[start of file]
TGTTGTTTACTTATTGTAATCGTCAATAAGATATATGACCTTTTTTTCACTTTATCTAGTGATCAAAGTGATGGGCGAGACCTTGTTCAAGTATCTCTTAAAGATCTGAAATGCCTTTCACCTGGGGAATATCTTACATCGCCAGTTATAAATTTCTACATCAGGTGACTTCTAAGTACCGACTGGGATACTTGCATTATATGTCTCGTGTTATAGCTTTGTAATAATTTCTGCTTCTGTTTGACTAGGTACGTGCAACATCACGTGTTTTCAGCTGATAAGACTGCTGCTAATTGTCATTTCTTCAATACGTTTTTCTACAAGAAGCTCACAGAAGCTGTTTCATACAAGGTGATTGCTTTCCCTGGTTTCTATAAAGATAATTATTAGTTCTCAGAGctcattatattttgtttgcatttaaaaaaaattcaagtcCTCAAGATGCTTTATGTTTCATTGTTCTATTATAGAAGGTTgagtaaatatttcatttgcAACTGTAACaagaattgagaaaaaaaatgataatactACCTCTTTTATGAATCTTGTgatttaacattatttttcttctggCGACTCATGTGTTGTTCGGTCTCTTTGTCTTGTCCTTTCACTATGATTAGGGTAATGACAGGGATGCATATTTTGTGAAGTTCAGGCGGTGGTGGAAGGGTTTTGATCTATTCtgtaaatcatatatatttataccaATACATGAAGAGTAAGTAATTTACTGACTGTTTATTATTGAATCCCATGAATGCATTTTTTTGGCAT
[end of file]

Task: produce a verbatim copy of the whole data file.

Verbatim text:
TGTTGTTTACTTATTGTAATCGTCAATAAGATATATGACCTTTTTTTCACTTTATCTAGTGATCAAAGTGATGGGCGAGACCTTGTTCAAGTATCTCTTAAAGATCTGAAATGCCTTTCACCTGGGGAATATCTTACATCGCCAGTTATAAATTTCTACATCAGGTGACTTCTAAGTACCGACTGGGATACTTGCATTATATGTCTCGTGTTATAGCTTTGTAATAATTTCTGCTTCTGTTTGACTAGGTACGTGCAACATCACGTGTTTTCAGCTGATAAGACTGCTGCTAATTGTCATTTCTTCAATACGTTTTTCTACAAGAAGCTCACAGAAGCTGTTTCATACAAGGTGATTGCTTTCCCTGGTTTCTATAAAGATAATTATTAGTTCTCAGAGctcattatattttgtttgcatttaaaaaaaattcaagtcCTCAAGATGCTTTATGTTTCATTGTTCTATTATAGAAGGTTgagtaaatatttcatttgcAACTGTAACaagaattgagaaaaaaaatgataatactACCTCTTTTATGAATCTTGTgatttaacattatttttcttctggCGACTCATGTGTTGTTCGGTCTCTTTGTCTTGTCCTTTCACTATGATTAGGGTAATGACAGGGATGCATATTTTGTGAAGTTCAGGCGGTGGTGGAAGGGTTTTGATCTATTCtgtaaatcatatatatttataccaATACATGAAGAGTAAGTAATTTACTGACTGTTTATTATTGAATCCCATGAATGCATTTTTTTGGCAT